Differences Between Teaching Adults and Children

Authored by:
Elizabeth N.

Elizabeth N.

If you are like me, you are coming into this program with no experience teaching adults.  I had taught plenty of children before the program through museum internships, tutoring, and volunteering abroad.  Obviously I knew I couldn’t use the same lesson plans I had made for children, apart from that I didn’t really know what to expect.  From participating in the Teach in Spain Professional program with CIEE I have noticed quite a few differences.  Some are obvious, others are really subtle.  Here are some of the differences you can expect:

How They Act When They Are Not Engaged In Class

When children aren’t engaged, they act out.  They try to derail the class to make it more interesting.  In contrast, adults get quiet.  You’ll ask them a question and get a one word answer.  In this scenerario, it’s very easy to think you have to keep talking to get them engaged.  I have found this has the opposite effect.  My students who aren’t engaged are comfortable having me do all the talking; when this happens they aren’t learning anything.

To keep adults engaged, use a variety of activities.  Don’t always bring in an article to class, bring in TED talks and listening activities.  Throw in a good roleplay or have them ask each other discussion questions.  Also remember that sometimes your students have other things on their mind.  They are thinking of picking their kids up from school, the project they are behind on, or taking their cigarette break after class.  When this happens, it is very difficult to engage your students, as hard as you try, sometime they just have other things on their mind.  Just make sure they keep talking, even if it’s just short sentences.

Discussion questions are a great way to increase your student's talking time!

Adults Want More Specific, Specialized Classes

When I have taught children, I have found that general vocabulary and grammar classes do the trick.  This is not the case for your adult students.  They are either using English at their job or it is likely that they will use it someday.  If not, they want English because they travel a lot and English is more common than Spanish.  Or their children are learning English and they want to help them.  You will find each of your students has a specific reason for learning English, find out what that reason is and make sure their needs are being met.

For example, one of the companies I work at was going through a merger and several of my students weren’t sure if they would be able to keep their jobs.  A lot of jobs in Spain might want to interview in English, so we had a few classes where we practiced interview questions in English.  I had other students watch the ‘interview’ and give feedback to help improve their answers.  These kind of skills are what adults want to learn in class.  You may teach classes on giving presentations, composing emails, or communication in a telephone conference.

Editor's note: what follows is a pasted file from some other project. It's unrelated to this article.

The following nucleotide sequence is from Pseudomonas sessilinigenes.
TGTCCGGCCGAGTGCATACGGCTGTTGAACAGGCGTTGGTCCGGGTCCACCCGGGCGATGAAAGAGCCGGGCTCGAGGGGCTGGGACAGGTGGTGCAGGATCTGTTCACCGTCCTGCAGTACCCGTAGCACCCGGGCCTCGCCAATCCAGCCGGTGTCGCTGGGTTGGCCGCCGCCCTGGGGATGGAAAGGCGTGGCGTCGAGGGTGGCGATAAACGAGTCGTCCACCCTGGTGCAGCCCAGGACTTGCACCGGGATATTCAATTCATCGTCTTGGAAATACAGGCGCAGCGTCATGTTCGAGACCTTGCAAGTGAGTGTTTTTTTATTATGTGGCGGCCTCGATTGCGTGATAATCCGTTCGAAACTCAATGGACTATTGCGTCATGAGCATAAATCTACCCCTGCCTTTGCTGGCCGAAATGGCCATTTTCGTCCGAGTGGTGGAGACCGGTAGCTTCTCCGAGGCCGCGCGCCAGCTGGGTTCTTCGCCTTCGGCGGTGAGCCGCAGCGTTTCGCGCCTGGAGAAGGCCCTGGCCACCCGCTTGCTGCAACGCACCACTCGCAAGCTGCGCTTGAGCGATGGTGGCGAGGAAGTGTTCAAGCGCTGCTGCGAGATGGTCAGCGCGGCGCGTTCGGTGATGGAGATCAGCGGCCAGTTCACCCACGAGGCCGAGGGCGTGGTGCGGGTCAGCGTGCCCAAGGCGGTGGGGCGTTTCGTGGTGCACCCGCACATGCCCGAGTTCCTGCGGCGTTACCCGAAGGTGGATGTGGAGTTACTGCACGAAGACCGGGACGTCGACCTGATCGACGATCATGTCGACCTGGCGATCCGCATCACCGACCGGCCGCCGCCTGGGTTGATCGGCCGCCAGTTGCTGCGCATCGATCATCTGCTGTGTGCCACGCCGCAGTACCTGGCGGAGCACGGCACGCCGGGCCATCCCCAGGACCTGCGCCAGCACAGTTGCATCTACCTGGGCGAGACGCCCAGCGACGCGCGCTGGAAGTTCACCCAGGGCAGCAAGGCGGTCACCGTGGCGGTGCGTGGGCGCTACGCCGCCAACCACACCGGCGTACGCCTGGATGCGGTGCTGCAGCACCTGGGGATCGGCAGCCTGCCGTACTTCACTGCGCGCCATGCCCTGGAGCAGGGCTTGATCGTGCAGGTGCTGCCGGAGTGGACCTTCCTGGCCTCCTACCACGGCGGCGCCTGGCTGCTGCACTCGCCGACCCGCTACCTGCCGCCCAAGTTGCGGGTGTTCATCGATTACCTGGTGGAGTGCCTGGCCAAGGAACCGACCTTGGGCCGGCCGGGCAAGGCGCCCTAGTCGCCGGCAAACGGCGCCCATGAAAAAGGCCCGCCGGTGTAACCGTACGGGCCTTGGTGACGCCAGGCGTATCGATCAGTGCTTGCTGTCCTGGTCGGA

The Stakes Are Higher For Adults

While it is important for children in Spain to learn English, adults are the ones feeling the crunch the most.  Several of my students have told me that most jobs here require an advanced understanding of English.  One of my students even told me his boss said he would only promote him if his English improves.  For a lot of Spaniards, knowing English means job security.  You will see ads for business English academies and classes everywhere.  This is because it is so necessary to be able to speak English in Spain’s workforce nowadays.  Don’t let this overwhelm you, but remember it when you are planning your lessons for each week.

Adults Generally Know Their Grammar (But They Don’t Always Know How to Use it)

You will find that most of your students focused on grammar during their many English lessons before yours.  As such, you won’t spend much time teaching grammar rules to them; they already know them.  Instead, make sure they know how to use the grammar they know.  For example, I taught a class on irregular past tense verbs a few weeks ago.  All of my students completed the worksheet perfectly, but when we got to the fluency activity, they were making mistakes left and right.  Focus on using them, avoid teaching the rules because that may seem redundant.

While teaching adults is very different from teaching children, it is not too difficult to adjust from one to the other.  One thing that is nice about teaching adults is they generally want to learn.  They will tell you what they need to learn and communicate about what works for them and what doesn’t.  You will find each of your students is different and will learn to adjust class accordingly.

 

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